How MotorTrend turned its magazine group into a 9-figure video and digital business for Warner Bros. Discovery

  • Warner Bros. Discovery’s MotorTrend is the rare media company that’s evolved from print to long-form video.
  • Digital and video content has become a nine-figure business, with shows aimed at a broad audience.
  • A Spanish-language FAST channel is up next and MotorTrend is making a push into co-productions.

Kevin Hart’s unscripted series “Kevin Hart’s Muscle Car Crew,” which recently announced its second season with MotorTrend Group, represents a step forward for Hart and his friends, the “Plastic Cup Boyz,” as they progress from developing a car club to opening an actual restoration garage.

It’s also an evolution for MotorTrend because it’s the Warner Bros. Discovery unit’s first coproduction with Roku, and it’s a significant step in MotorTrend’s multi-year effort to reach out to new audiences beyond its core car lovers.

MotorTrend is a rare example of a media transformation as it approaches its 75th anniversary in 2024. While many publishers have struggled to adapt to new forms of media, MotorTrend has evolved from a collection of car enthusiast titles such as Motor Trend, Hot Rod, and Automobile to a profitable, diverse media company.

“Print, which made us, can no longer define us,” said Alex Wellen, CEO and president of MotorTrend. “It was like a Harvard Business Review case study opportunity — how do you modernize a brand and pull it off without breaking it?”

As the company monetizes its content across digital and video platforms, digital and video programming revenue will be in the nine figures this year. (MotorTrend declined to provide dollar amounts.) Building on its linear channel, MotorTrend TV, and DTC business, MotorTrend+, it launched Warner Bros. Discovery’s first free, ad-supported TV (FAST) channel last October, and it plans to launch MotorTrend Veloz TV, its first Spanish-language FAST TV channel, in September.

MotorTrend was an early adopter of longform video.

In 2012, MotorTrend launched eight new YouTube channels. The company then embarked on a major direct-to-consumer expansion under what was then unscripted powerhouse Discovery Communications, which was looking to expand its digital and direct-to-consumer footprint. In 2017, Discovery formed a partnership with MotorTrend and its cable channel Velocity (since renamed MotorTrend TV). As part of that expansion, Discovery acquired Scripps Networks Interactive, the parent company of HGTV, Food Network, and other cable networks, the following year.

Discovery hired Wellen, who previously led the digital transformation at CNN Worldwide, to jumpstart MotorTrend. Wellen recognized that MotorTrend needed to broaden its appeal to a broader audience without dumbing down its offering in the eyes of hotrod and other classic car enthusiasts; he also folded the majority of MotorTrend’s print titles.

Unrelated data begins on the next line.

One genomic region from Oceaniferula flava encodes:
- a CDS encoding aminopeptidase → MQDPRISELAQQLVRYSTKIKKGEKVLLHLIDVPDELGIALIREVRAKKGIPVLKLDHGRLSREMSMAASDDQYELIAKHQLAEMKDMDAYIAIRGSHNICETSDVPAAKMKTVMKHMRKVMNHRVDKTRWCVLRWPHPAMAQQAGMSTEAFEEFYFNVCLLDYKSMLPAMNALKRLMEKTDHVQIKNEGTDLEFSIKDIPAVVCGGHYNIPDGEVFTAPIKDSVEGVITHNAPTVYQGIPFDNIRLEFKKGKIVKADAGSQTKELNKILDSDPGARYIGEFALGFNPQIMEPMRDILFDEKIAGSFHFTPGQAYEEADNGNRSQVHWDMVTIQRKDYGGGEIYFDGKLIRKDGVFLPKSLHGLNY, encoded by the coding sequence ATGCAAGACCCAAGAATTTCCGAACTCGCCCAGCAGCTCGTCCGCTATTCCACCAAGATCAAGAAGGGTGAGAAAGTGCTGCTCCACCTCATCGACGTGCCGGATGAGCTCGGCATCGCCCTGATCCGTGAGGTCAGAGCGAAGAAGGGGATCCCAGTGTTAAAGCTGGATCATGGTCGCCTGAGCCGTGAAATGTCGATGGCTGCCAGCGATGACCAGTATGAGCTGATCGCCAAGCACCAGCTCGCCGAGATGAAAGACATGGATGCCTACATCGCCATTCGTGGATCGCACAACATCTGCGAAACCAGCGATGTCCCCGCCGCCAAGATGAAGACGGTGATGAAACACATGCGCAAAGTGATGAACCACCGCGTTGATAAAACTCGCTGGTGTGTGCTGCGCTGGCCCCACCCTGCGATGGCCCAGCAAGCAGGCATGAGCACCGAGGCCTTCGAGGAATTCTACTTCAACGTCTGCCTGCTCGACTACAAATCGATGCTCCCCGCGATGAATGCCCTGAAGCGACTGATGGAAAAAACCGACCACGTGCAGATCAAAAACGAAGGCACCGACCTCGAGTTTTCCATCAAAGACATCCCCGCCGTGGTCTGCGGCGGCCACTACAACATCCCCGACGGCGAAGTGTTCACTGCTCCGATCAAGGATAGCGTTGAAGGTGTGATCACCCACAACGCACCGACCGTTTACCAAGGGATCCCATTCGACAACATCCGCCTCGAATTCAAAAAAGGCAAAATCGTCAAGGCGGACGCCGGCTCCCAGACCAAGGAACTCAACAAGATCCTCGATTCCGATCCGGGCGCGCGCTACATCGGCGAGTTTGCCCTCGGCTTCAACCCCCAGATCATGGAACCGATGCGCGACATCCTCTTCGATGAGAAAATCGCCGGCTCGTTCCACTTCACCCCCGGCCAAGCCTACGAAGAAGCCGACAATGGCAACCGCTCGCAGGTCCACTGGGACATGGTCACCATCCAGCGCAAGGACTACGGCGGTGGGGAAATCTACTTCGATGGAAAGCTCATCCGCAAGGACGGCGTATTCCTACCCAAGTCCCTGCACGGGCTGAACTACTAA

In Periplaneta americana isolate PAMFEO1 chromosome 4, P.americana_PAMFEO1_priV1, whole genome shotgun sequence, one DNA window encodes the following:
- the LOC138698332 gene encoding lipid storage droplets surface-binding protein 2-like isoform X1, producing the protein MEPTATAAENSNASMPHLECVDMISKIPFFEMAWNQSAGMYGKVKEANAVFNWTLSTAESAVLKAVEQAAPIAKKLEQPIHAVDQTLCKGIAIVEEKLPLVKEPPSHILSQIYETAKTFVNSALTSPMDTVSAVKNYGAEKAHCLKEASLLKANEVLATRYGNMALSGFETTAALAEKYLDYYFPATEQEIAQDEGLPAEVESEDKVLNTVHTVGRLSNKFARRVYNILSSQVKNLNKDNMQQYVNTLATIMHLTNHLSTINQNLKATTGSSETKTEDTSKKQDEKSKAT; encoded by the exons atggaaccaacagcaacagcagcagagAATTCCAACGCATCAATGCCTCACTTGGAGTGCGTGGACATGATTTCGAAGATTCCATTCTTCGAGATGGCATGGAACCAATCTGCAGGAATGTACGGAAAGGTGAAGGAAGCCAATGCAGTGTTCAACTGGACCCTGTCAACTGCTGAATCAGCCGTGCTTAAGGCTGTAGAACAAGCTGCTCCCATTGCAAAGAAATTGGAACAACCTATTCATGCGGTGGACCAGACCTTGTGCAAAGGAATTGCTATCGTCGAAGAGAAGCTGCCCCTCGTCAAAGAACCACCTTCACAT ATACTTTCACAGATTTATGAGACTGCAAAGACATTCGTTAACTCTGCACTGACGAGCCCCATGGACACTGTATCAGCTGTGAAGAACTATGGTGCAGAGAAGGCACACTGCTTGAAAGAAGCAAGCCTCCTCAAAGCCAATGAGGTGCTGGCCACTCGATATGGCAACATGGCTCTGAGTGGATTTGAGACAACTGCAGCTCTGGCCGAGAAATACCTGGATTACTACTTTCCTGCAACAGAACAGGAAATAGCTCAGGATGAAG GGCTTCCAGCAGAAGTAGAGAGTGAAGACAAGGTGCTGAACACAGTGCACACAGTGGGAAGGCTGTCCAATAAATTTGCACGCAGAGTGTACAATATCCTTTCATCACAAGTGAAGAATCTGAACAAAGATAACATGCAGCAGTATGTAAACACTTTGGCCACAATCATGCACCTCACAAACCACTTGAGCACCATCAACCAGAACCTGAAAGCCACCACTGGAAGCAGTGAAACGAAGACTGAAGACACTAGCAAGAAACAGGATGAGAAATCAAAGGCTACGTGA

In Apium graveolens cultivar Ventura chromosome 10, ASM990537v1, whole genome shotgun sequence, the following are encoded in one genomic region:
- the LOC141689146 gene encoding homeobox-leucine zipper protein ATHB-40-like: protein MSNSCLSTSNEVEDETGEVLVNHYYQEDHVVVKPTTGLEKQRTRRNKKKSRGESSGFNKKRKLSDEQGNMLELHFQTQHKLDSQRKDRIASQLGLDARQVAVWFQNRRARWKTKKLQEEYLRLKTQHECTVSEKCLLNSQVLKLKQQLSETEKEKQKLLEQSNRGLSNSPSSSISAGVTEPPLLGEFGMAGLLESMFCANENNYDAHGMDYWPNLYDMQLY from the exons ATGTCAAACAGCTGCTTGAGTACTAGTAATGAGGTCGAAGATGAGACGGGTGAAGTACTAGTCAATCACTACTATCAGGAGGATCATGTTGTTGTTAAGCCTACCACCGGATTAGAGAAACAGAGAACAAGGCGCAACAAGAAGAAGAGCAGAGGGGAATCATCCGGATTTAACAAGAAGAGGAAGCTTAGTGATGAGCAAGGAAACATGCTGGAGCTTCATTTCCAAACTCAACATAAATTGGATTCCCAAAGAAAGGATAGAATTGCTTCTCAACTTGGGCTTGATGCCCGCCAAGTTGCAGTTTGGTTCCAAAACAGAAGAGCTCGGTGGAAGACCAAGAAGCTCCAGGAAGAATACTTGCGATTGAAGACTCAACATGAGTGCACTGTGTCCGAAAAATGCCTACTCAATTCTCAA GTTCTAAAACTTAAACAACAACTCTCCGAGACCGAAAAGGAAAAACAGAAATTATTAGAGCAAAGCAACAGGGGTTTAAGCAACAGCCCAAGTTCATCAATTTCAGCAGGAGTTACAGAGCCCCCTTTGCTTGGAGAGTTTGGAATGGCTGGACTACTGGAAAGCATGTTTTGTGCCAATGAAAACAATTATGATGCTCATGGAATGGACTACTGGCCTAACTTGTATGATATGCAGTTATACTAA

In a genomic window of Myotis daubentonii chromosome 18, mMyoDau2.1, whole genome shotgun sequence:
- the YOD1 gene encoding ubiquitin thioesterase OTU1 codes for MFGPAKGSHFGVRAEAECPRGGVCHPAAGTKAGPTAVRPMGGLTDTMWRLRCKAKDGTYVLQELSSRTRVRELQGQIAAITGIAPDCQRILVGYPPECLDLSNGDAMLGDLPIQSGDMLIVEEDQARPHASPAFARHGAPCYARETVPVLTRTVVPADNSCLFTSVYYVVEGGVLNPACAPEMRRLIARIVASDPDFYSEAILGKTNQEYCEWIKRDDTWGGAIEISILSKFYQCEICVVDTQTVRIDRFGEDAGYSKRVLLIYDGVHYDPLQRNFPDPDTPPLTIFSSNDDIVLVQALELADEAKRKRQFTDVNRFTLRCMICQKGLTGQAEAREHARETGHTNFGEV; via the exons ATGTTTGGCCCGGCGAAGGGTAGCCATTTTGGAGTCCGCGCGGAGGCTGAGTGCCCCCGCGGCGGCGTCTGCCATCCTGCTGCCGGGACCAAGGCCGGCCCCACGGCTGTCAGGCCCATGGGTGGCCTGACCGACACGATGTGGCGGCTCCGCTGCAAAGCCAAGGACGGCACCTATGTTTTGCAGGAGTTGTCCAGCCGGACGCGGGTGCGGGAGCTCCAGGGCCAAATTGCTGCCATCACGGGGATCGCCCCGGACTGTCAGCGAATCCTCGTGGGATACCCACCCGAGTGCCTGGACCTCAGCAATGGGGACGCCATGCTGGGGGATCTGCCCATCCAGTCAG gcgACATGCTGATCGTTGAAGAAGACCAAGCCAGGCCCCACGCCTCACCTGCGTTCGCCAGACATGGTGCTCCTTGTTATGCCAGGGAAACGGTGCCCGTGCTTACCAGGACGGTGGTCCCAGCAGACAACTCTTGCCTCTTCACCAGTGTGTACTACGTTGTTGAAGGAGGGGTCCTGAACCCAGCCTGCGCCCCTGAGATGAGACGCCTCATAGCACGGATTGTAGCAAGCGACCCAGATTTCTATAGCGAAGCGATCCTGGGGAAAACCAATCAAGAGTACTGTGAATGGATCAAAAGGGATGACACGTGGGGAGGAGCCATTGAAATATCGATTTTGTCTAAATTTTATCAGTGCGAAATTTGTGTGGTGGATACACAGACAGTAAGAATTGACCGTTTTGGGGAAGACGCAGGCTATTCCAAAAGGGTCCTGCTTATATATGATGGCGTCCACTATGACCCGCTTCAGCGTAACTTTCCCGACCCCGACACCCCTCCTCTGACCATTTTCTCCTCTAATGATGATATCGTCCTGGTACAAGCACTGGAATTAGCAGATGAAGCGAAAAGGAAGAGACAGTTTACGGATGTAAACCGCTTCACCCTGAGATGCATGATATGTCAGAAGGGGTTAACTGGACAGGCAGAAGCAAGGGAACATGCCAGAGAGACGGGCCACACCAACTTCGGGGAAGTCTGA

MotorTrend launched new shows such as “Super Turbo Story Time,” which featured comedian and producer Rob Corddry, “Shorty’s Dream Shop,” which featured a predominantly Latino cast, and “Super Street Garage,” which celebrated Japanese domestic cars and their young, diverse fans.

Mike Suggett, MotorTrend’s head of Studio, had been with the company since 2006 and was confident in the company’s content’s ability to adapt to new audiences and formats.

“Automotive content translates on all of these platforms,” said Suggett. “A ’64 Mustang is always going to be cool.”

Suggett is eager to produce more content for the Spanish-speaking audience. He also considers the wider WBD portfolio and imagines how MotorTrend might fit into the scripted realm.

“We salivate at the idea of the Batmobile and what we could do to contextualize that,” he said.

MotorTrend is seeking to offset content costs with coproductions

MotorTrend is not immune to the entertainment industry’s headwinds, which include the decline of linear TV and shrinking content budgets.

According to Wellen, the company has been able to offset its declining linear revenue by creating evergreen content that can be monetized multiple times over by releasing it on multiple platforms for set periods of time. The content on MotorTrend is also unscripted, making it immune to the double Hollywood strike of actors and writers.

MotorTrend plans to launch nine new shows this year, an increase of 80% from 2022, and is looking for coproduction partners for those with the broadest appeal, similar to the Kevin Hart show.

“The environment has changed, and we must change along with it,” Wellen explained. “If a certain series will appeal to, say, a broad Roku audience, then it’s in everyone’s interest — consumers, partners, and us — to mitigate risk, collaborate on the creative product, split production costs, and share revenue globally.”

Even the most established players, however, cannot guarantee success in the face of a plethora of production companies producing car and car-themed shows aimed at everyone from the auto enthusiast to the car-curious, not to mention an explosion of FAST content in general. The launch of MotorTrend’s FAST channel on Samsung TVs last fall coincided with the launch of Samsung’s own automotive channel, Ride or Drive, for example.

“It’s a battle for attention,” Suggett explained. “You look behind you and see incredible stories being told on TikTok, YouTube, and Instagram.” That’s where our heritage comes in — our ability to harness that trust and turn it into shows — that’s where we stand a chance.”

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